Online Group Work and its Role in Student Learning
Does learning in groups or online collaborative learning actually benefit students in online courses? Not really, suggests an article in the Journal of Online Learning and Teaching (JOLT). The good news is, it doesn’t harm student learning, either.
“Learning Outcomes Associated with Group Assignments,” a paper published in the Fall 2011 issue of JOLT by three professors at the University of Missouri/Kansas City, summarizes the findings from a nursing course, in which of the 54 eligible study participants, 57 percent completed the study of group projects.
Healthcare is distinguished from other academic paths in the report, in that successful patient outcomes often rely on the ability of treatment teams to work together and communicate effectively in order to negotiate and “collaborate towards a unified goal.”
The researchers referred to a 1991 report that cited 600 studies showing students learned better in groups, but the paper notes that previous literature stopped short of finding any research that assessed specifically the impact of group for students on learning and knowledge “when content is taught in an online format.”
Online learning, which “requires active engagement, participation, and self-direction to complete the required assignments,” as the study notes, does not appear to be hampered by by online group work, as the 23 participating students - who all passed the course - showed.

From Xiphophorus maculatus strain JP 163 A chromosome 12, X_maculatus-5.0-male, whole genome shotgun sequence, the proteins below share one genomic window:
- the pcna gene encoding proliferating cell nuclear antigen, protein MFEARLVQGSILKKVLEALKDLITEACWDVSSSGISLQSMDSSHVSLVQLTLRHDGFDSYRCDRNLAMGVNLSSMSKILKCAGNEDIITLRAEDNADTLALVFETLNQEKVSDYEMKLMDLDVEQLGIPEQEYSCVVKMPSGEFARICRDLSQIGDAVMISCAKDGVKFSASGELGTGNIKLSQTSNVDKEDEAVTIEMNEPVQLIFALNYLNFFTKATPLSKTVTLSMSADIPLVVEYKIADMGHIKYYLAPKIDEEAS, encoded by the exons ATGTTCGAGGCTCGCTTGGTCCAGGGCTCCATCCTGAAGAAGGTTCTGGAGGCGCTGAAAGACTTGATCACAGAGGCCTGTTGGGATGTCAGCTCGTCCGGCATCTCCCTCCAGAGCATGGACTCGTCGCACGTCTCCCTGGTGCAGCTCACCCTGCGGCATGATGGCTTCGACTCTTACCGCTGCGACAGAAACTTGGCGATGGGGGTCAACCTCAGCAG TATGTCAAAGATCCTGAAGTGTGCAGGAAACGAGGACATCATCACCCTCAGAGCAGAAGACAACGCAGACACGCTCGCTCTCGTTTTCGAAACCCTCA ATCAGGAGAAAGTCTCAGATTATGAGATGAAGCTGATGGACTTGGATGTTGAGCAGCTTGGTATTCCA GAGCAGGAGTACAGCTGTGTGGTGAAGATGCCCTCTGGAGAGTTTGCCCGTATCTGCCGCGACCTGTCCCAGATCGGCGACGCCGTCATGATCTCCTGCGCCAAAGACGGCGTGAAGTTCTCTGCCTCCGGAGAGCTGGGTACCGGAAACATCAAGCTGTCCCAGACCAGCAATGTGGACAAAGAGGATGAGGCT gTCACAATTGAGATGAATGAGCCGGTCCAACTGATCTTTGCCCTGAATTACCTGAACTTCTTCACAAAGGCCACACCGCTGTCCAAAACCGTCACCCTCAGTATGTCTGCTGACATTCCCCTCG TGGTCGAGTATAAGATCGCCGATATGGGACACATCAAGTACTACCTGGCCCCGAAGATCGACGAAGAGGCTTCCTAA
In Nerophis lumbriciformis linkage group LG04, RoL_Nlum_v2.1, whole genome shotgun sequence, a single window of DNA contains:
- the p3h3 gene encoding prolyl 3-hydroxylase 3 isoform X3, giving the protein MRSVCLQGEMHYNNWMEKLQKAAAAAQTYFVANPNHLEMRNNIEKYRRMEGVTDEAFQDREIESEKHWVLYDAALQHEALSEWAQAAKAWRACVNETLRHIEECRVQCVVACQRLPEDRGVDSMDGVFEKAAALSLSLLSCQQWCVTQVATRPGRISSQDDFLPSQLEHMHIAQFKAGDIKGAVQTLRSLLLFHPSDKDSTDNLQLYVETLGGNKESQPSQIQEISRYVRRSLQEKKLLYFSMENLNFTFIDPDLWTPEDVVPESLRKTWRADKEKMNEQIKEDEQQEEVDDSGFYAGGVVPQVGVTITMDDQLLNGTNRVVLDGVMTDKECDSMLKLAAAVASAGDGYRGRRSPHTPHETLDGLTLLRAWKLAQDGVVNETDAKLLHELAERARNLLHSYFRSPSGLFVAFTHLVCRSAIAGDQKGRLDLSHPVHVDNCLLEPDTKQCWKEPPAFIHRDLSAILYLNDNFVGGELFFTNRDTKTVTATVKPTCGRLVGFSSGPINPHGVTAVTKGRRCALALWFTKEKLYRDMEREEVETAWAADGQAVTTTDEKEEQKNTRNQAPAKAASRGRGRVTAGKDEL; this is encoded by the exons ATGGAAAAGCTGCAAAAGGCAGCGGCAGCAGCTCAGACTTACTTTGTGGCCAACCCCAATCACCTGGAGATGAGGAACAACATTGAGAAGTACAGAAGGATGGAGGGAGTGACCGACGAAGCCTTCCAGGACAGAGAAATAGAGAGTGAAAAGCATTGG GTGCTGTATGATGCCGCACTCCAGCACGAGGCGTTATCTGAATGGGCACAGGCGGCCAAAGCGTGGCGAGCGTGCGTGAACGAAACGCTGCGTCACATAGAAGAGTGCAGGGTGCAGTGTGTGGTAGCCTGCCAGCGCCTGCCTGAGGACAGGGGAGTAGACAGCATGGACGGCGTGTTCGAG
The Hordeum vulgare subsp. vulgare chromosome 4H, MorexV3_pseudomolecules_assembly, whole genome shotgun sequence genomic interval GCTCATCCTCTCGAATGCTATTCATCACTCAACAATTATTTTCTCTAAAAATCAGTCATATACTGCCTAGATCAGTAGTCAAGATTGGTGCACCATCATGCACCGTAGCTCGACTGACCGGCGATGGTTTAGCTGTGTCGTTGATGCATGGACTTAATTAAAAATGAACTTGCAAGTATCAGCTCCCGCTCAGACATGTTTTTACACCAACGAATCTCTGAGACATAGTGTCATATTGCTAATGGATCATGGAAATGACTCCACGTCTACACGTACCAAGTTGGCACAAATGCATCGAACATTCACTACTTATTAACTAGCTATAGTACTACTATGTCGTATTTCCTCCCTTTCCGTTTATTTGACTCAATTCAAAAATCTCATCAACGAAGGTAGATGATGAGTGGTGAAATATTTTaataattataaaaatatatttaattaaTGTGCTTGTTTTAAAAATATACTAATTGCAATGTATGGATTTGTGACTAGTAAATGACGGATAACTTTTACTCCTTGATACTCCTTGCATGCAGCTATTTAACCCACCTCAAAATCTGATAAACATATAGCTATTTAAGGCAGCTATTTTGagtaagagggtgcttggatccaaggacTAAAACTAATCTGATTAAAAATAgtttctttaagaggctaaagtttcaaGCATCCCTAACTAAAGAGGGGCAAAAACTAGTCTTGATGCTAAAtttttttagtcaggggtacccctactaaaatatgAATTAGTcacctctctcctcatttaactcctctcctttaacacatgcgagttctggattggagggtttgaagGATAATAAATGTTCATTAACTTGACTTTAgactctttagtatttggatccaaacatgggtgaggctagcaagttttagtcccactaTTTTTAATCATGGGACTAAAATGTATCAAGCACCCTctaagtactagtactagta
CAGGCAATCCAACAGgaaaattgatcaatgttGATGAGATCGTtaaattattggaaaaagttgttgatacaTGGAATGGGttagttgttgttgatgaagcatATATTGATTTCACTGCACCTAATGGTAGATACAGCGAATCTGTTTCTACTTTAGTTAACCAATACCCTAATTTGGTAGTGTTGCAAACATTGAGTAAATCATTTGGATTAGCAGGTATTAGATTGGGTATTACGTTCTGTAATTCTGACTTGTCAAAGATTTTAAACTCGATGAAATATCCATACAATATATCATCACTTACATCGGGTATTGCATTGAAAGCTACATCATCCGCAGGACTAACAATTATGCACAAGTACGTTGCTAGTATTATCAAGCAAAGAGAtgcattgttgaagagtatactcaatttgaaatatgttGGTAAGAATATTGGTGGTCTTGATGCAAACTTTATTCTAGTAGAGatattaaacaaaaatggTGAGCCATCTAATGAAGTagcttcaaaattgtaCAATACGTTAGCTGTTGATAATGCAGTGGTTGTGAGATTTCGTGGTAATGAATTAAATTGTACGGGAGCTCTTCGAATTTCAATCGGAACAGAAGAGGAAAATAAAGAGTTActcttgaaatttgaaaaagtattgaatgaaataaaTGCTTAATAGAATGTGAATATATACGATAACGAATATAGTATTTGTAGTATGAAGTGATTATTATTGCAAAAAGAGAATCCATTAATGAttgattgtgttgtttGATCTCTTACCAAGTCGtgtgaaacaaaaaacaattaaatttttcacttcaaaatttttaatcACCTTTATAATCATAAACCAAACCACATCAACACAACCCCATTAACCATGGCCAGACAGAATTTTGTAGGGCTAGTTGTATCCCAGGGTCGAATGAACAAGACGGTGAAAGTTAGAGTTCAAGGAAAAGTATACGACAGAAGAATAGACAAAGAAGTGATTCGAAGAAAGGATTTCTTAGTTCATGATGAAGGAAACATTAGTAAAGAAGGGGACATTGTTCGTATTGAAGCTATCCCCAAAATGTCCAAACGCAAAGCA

Students were not given an incentive to work either as a group or individually, and 70 percent (16) of the respondents chose to participate in the online group work, while 30 percent (7) students opted to work alone.
Those who went solo mainly identified work conflicts, like night or weekend shifts, that would make coordinating hard. The final project involved developing a multi-part Powerpoint presentation explaining the a particular nursing theory and the history and thinking behind it.
“Results from this study indicate that course assignments may be completed using a group work teaching method, without impacting learning outcomes,” wrote the authors.
For more information on this study, check out the Journal of Online Learning and Teaching, Vol.7, No.3, Sept. 2011 paper by Schmer, Ward-Smith, and Peterson.
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